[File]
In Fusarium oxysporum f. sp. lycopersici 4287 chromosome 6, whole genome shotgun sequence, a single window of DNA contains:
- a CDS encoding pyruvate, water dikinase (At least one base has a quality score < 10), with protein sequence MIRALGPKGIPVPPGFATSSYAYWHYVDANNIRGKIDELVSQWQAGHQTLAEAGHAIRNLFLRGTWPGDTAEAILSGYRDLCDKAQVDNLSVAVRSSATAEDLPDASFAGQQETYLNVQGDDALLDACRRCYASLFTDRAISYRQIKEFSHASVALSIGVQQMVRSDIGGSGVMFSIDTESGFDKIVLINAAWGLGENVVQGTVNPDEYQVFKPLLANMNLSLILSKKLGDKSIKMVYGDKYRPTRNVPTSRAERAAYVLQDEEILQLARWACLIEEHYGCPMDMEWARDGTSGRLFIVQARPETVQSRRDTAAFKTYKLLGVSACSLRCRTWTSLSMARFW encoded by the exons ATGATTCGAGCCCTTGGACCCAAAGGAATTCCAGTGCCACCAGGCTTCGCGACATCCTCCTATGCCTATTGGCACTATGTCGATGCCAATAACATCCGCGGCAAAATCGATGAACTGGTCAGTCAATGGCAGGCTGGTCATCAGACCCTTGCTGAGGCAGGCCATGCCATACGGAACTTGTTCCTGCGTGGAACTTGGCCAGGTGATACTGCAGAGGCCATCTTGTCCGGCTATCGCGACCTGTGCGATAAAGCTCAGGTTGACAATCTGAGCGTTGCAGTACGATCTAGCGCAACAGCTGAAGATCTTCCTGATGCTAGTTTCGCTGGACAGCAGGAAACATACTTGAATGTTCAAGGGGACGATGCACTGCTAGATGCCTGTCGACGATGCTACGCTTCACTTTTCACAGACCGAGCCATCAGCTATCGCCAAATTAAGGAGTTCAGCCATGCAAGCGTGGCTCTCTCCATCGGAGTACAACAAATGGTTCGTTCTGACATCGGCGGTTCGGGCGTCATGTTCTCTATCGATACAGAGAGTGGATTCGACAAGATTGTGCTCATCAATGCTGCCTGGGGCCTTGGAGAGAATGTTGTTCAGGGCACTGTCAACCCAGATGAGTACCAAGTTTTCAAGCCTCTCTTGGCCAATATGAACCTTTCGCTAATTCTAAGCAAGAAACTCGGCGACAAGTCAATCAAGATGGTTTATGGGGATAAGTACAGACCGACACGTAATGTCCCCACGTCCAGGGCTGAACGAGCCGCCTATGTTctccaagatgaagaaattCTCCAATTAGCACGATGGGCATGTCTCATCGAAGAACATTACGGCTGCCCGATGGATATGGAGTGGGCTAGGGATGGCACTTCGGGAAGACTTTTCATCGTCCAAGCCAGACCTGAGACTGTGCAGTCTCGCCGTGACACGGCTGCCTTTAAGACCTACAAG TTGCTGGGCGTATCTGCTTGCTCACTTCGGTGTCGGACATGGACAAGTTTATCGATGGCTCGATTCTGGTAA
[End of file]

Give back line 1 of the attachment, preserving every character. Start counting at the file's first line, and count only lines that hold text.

In Fusarium oxysporum f. sp. lycopersici 4287 chromosome 6, whole genome shotgun sequence, a single window of DNA contains: